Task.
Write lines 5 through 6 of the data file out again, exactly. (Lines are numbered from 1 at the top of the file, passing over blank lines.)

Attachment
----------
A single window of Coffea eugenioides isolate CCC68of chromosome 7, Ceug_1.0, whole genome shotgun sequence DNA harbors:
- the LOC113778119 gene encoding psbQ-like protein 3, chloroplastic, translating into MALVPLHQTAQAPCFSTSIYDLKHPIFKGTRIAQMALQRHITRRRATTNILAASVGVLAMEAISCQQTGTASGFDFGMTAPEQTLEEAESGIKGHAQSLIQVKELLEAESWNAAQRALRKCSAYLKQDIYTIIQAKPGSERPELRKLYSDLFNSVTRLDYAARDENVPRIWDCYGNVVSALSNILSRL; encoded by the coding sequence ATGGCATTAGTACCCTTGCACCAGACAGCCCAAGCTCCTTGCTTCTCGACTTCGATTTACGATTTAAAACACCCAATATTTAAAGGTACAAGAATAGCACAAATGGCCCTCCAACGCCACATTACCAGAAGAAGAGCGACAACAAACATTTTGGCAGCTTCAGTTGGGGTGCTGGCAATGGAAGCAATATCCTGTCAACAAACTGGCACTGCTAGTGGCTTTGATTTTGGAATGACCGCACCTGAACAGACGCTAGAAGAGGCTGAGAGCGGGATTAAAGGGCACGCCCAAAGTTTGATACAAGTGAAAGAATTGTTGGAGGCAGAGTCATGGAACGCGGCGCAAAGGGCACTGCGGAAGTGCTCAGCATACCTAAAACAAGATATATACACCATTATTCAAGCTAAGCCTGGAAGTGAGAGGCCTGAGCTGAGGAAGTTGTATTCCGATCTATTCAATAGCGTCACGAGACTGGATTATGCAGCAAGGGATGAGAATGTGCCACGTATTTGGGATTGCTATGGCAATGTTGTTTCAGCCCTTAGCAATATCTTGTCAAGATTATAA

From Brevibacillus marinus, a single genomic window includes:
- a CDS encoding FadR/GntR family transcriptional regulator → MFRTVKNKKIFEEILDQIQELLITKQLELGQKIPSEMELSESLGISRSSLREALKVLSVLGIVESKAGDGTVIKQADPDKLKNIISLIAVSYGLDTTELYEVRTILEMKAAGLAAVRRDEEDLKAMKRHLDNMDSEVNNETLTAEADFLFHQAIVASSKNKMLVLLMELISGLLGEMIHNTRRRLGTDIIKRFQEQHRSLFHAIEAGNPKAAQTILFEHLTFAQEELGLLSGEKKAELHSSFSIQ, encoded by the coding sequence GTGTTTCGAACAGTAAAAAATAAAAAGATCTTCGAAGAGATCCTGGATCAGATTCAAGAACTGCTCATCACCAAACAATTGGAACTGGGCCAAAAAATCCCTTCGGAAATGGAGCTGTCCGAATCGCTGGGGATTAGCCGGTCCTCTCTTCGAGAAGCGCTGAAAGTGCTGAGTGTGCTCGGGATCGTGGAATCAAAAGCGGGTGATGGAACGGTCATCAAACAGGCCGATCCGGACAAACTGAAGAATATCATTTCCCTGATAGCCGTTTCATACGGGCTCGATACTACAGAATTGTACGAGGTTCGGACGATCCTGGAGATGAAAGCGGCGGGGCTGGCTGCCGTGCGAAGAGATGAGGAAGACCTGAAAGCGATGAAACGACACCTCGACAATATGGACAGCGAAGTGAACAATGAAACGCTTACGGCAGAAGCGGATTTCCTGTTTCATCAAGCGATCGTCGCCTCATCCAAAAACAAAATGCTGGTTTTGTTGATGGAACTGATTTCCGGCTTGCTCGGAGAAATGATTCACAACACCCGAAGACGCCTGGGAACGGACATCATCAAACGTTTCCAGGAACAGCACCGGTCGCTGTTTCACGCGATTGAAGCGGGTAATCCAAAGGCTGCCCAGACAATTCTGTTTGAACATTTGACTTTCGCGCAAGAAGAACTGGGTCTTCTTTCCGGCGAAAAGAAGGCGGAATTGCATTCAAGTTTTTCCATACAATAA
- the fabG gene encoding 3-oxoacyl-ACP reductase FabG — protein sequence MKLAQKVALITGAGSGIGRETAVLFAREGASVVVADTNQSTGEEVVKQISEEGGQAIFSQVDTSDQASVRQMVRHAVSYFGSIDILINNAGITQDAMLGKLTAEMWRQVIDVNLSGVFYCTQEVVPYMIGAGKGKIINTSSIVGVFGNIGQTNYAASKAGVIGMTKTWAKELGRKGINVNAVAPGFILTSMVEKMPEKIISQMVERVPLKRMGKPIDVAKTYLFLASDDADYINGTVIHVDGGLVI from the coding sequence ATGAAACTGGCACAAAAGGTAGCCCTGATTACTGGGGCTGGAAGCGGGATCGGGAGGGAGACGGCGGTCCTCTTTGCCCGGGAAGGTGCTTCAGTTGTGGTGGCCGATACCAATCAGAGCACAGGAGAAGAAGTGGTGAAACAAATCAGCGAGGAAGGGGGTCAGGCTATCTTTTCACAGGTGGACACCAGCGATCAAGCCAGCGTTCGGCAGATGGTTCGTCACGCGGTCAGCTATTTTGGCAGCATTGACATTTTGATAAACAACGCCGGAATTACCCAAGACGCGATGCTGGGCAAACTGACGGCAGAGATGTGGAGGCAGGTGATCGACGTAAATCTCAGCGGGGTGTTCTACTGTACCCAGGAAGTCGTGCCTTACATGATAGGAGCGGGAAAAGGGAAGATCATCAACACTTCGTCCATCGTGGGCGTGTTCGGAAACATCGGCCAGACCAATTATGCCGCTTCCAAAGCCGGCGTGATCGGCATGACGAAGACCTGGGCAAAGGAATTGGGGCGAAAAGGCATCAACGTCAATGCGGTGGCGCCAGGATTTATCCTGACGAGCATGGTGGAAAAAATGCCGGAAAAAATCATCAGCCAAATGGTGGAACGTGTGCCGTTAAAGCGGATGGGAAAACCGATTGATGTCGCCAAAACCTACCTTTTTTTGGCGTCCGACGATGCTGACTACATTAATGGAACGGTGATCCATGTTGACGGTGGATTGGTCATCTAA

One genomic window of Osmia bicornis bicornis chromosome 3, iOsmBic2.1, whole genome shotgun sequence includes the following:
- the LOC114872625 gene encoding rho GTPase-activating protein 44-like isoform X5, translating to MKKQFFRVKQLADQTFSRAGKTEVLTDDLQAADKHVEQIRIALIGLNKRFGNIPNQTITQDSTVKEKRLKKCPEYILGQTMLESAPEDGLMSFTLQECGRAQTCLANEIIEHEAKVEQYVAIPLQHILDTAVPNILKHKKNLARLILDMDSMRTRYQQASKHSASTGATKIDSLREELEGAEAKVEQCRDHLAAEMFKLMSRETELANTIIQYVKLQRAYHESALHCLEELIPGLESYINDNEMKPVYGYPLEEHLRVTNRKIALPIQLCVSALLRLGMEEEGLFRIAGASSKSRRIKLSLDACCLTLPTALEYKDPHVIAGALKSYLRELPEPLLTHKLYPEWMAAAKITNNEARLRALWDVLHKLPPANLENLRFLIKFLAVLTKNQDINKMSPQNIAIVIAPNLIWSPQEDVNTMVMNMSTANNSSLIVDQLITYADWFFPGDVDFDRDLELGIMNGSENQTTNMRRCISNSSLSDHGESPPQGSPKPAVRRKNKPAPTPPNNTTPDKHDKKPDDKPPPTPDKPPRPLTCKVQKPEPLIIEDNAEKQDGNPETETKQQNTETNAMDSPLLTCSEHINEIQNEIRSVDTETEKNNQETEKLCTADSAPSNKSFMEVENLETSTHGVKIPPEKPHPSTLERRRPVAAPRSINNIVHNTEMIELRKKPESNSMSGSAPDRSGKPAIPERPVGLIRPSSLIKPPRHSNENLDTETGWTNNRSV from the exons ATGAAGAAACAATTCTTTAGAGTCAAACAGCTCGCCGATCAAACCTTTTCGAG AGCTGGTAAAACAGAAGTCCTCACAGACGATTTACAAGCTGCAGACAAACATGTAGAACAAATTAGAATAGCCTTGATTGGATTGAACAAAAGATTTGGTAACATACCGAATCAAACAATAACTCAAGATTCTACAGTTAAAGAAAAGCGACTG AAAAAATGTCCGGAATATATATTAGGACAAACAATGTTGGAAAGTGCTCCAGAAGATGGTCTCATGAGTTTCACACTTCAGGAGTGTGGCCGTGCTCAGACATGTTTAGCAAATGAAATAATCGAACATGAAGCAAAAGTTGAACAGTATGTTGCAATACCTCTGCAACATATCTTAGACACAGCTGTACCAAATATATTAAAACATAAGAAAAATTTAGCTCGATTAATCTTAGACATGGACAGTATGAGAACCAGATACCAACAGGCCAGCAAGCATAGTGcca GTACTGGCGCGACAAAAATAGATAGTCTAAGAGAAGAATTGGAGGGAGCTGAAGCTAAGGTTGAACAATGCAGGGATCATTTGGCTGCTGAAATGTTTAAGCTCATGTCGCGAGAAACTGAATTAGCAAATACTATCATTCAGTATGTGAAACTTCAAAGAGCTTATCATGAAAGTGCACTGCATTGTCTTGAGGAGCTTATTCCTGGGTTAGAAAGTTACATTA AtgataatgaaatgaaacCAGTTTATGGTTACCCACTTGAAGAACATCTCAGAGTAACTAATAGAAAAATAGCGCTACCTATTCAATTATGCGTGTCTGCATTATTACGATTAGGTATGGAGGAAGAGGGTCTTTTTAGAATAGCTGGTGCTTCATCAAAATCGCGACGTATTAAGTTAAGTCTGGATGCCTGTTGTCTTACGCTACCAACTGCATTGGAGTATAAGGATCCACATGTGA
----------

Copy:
- the fabG gene encoding 3-oxoacyl-ACP reductase FabG — protein sequence MKLAQKVALITGAGSGIGRETAVLFAREGASVVVADTNQSTGEEVVKQISEEGGQAIFSQVDTSDQASVRQMVRHAVSYFGSIDILINNAGITQDAMLGKLTAEMWRQVIDVNLSGVFYCTQEVVPYMIGAGKGKIINTSSIVGVFGNIGQTNYAASKAGVIGMTKTWAKELGRKGINVNAVAPGFILTSMVEKMPEKIISQMVERVPLKRMGKPIDVAKTYLFLASDDADYINGTVIHVDGGLVI from the coding sequence ATGAAACTGGCACAAAAGGTAGCCCTGATTACTGGGGCTGGAAGCGGGATCGGGAGGGAGACGGCGGTCCTCTTTGCCCGGGAAGGTGCTTCAGTTGTGGTGGCCGATACCAATCAGAGCACAGGAGAAGAAGTGGTGAAACAAATCAGCGAGGAAGGGGGTCAGGCTATCTTTTCACAGGTGGACACCAGCGATCAAGCCAGCGTTCGGCAGATGGTTCGTCACGCGGTCAGCTATTTTGGCAGCATTGACATTTTGATAAACAACGCCGGAATTACCCAAGACGCGATGCTGGGCAAACTGACGGCAGAGATGTGGAGGCAGGTGATCGACGTAAATCTCAGCGGGGTGTTCTACTGTACCCAGGAAGTCGTGCCTTACATGATAGGAGCGGGAAAAGGGAAGATCATCAACACTTCGTCCATCGTGGGCGTGTTCGGAAACATCGGCCAGACCAATTATGCCGCTTCCAAAGCCGGCGTGATCGGCATGACGAAGACCTGGGCAAAGGAATTGGGGCGAAAAGGCATCAACGTCAATGCGGTGGCGCCAGGATTTATCCTGACGAGCATGGTGGAAAAAATGCCGGAAAAAATCATCAGCCAAATGGTGGAACGTGTGCCGTTAAAGCGGATGGGAAAACCGATTGATGTCGCCAAAACCTACCTTTTTTTGGCGTCCGACGATGCTGACTACATTAATGGAACGGTGATCCATGTTGACGGTGGATTGGTCATCTAA

One genomic window of Osmia bicornis bicornis chromosome 3, iOsmBic2.1, whole genome shotgun sequence includes the following: